Question: What do the following Islamic militants, all recently active, have in common? Michael Adebowale, who stabbed soldier Lee Rigby to death on the streets of London in 2013; Amedy Coulibaly, who killed four people when he took over a Jewish supermarket in Paris on January 9, 2015; Cherif Kouachi, who killed 11 when he attacked the offices of satirical magazine Charlie Hebdo in the French capital two days earlier; Mohammed Merah who killed seven in southern France in 2012; Omar Abdel Hamid El-Hussein, who shot dead two in Copenhagen in February this year.
Answer one: They are all young Muslim men living in the West.
Answer two: They have all been described as "lone wolf" terrorists, actors who do not have connections with any major extremist group such as al-Qaeda or the Islamic State.
Answer three: They have all spent time in prison.
That prisons feature frequently on the CV of many militants is no surprise. Prisons are the perfect incubators for extremist violence of all types, as they are for other forms of criminal behavior. You get all the people who are involved in a particular illegal activity together and then lock them up with each other. This is clearly far from ideal. It is particularly problematic if you are dealing with a phenomenon like terrorist activity, including Islamic militancy, which is composed of a series of informal cells, networks, and groups.
If you think of militant groups as a type of gang, offering protection, solidarity, a sense of belonging, useful resources, even economic (and sexual) opportunity or advantage, then it will come as no surprise that they thrive behind bars. Abu Musab al-Zarqawi, one of the most savage figures of the last couple of decades, was turned from a street thug into an aspirant jihadi in a Jordanian jail. This transformation may have been less dramatic than it looks. Al-Zarqawi simply swapped one gang for another.
Read: America Incarcerated, VICE's series about mass incarceration
Over the last century different governments have made successive attempts to deal with the problem. One tactic has been to segregate extremists from other "vulnerable" prisoners. But that risks simply reconstituting the groups you are trying to break up behind bars and reinforcing their cohesion. Abu Bakr al-Baghdadi, the leader of the Islamic State, built most of the contacts that would allow him to go on to create the organization he now leads while incarcerated in a US-run prison camp in Iraq in 2004. Ayman al-Zawahiri, the current head of al-Qaeda, was held in an Egyptian prison for his membership of networks that had been behind the 1981 assassination of President Anwar Sadat. There is famous footage of him haranguing the court from a cage full of other like-minded militants. Many went on to play key roles in the various extremist campaigns that followed.
The other option for authorities is to disperse the extremists. There are usually not very many of them, so this is a tempting strategy. Over the last ten years, the number of Muslim prisoners in England and Wales has doubled, according to recent statistics, but only a hundred or so of these have been convicted of terrorist offenses.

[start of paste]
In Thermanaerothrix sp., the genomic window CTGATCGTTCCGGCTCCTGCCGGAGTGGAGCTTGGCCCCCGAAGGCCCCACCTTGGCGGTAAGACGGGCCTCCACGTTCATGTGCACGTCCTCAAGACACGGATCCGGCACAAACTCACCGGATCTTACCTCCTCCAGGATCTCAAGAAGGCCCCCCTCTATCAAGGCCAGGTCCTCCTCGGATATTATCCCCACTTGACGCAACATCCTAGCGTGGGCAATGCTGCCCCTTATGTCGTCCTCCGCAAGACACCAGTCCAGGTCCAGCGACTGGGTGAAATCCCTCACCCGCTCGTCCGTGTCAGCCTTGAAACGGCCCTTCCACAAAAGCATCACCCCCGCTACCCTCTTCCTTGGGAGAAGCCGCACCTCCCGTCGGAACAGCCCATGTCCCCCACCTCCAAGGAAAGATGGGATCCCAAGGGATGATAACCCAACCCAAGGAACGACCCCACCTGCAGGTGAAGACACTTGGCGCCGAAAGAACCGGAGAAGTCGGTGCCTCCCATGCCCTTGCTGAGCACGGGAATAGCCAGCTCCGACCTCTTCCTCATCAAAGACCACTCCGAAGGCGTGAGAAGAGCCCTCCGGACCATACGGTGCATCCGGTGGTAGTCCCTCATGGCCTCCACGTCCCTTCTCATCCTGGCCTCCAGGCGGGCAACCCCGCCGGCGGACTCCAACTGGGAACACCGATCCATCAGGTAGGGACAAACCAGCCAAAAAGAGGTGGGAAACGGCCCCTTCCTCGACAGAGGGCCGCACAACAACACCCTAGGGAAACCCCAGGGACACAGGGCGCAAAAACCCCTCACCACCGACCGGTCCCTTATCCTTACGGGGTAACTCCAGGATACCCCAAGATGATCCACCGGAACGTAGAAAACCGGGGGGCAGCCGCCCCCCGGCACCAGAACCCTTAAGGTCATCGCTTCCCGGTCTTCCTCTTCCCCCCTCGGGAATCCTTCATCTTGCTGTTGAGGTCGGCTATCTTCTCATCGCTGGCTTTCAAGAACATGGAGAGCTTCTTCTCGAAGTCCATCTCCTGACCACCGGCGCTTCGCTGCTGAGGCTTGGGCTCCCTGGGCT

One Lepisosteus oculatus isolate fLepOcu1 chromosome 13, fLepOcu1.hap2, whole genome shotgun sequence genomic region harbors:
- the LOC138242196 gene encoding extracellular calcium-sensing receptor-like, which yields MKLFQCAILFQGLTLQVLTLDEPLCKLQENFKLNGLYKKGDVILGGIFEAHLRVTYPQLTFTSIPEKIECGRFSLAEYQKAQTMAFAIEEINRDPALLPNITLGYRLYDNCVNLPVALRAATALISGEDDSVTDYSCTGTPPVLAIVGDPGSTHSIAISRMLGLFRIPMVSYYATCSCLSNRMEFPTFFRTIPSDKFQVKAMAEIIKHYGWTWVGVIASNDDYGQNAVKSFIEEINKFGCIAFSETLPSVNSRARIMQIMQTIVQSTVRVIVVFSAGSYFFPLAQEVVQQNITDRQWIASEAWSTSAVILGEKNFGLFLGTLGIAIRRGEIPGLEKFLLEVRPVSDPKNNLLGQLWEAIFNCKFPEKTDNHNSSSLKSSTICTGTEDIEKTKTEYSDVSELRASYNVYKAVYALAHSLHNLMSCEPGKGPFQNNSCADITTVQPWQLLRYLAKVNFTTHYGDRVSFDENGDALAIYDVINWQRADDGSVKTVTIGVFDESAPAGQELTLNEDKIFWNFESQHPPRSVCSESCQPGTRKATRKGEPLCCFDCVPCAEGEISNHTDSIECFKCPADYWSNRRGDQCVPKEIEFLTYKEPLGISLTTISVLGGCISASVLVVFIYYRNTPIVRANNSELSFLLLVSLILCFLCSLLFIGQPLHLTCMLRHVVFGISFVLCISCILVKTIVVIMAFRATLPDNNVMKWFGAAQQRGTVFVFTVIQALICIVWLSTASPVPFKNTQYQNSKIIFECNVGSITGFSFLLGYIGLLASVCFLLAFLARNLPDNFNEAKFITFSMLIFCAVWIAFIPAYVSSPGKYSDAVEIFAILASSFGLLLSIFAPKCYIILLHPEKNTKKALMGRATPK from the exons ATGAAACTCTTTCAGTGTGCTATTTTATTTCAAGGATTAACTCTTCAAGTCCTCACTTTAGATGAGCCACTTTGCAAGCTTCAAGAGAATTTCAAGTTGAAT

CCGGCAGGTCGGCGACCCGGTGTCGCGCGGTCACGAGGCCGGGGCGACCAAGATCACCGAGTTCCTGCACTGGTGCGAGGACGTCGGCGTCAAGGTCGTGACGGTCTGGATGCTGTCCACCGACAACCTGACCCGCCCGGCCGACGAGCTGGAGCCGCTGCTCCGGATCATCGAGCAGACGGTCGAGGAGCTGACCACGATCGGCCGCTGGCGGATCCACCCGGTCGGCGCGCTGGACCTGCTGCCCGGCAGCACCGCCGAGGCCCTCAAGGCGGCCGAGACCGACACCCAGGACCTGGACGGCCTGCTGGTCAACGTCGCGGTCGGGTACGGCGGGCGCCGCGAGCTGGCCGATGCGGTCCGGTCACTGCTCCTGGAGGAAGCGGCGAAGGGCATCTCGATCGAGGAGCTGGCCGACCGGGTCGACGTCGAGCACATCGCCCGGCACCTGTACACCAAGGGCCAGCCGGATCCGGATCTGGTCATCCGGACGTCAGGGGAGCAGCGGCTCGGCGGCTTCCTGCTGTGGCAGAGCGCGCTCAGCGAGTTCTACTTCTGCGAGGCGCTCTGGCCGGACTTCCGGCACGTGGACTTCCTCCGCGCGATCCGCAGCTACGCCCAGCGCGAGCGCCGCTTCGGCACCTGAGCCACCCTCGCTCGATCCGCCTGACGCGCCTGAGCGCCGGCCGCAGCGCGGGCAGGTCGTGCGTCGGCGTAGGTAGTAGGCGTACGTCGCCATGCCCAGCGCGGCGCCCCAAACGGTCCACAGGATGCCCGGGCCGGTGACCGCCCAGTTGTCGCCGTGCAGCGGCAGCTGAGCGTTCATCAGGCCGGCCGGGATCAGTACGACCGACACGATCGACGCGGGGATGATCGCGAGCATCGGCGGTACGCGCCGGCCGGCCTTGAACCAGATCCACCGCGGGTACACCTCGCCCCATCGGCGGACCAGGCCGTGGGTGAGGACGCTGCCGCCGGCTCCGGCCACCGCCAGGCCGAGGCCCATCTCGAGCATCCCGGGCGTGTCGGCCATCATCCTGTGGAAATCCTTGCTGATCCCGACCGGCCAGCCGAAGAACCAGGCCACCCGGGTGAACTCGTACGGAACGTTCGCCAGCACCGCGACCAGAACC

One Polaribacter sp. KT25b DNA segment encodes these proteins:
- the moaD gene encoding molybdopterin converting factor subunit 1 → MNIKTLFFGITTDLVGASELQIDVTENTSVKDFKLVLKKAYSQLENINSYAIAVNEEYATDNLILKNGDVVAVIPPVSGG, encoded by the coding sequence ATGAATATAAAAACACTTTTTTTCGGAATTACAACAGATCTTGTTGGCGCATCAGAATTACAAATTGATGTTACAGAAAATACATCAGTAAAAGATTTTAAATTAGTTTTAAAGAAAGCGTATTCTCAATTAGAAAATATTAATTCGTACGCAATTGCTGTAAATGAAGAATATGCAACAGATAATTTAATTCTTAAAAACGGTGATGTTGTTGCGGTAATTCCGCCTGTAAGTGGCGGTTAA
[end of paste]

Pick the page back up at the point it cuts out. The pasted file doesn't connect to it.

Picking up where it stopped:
Yet experience shows that the Islamic militant ideology is highly contagious, and dispersing such men—unless they are held incommunicado in solitary confinement—risks contaminating others with its virus. Merah, Kouachi, and Coulibaly all appear to have become interested in violent extremism while in prison. The latter two were influenced by a charismatic older militant detained before 9/11 on a charge of planning to blow up the US embassy in Paris. Al-Zarqawi had been influenced by well-known clerics.
Is there a solution? Only in part. What happens in prisons reflects what is happening in the rest of a society. In 20 years of reporting on Islamic militancy in the UK and elsewhere, I have noticed one clear trend: the spread of the ideology to ever more young men, and some women. It remains a minority, of course, but a minority that is much larger than before.
Read on VICE News: Here's How France Plans to Curtail Islamic Radicalization Within Its Prisons
The truth is that almost no one "self-radicalizes," any more than any teenager "self-interests" in narcotics, a particular music scene, or an extreme sport that involves significant physical risk. The psychological barriers to participation in acts of violence are higher than for most activities, but the basic mechanics of how people become involved in them are the same. Terrorism is a social activity, albeit an immoral and abhorrent one, and no one becomes a terrorist on their own. There is no access to radical websites in prison, but in almost all the above cited cases individuals ended a jail sentence more committed to violent ideologies than before. What's most important in the making of a terrorist is not some kind of character deficiency, nor psychopathic or sadistic tendencies, but something much more banal: who you spend time with and what they say and do. And if this is true in prisons, it is also true outside of them, too.
This is why it's important to realize that so-called lone wolves do not really exist. Of the five militants mentioned at the top of this article, only two acted alone, and one of these—the Frenchman Mohammed Merah—was connected to a militant faction in Pakistan. They were all part of networks, and were acting in the belief that they were part of a much broader community of militants. Trying to tackle extremism inside is necessary, but will only be possible if extremism outside is tackled, too.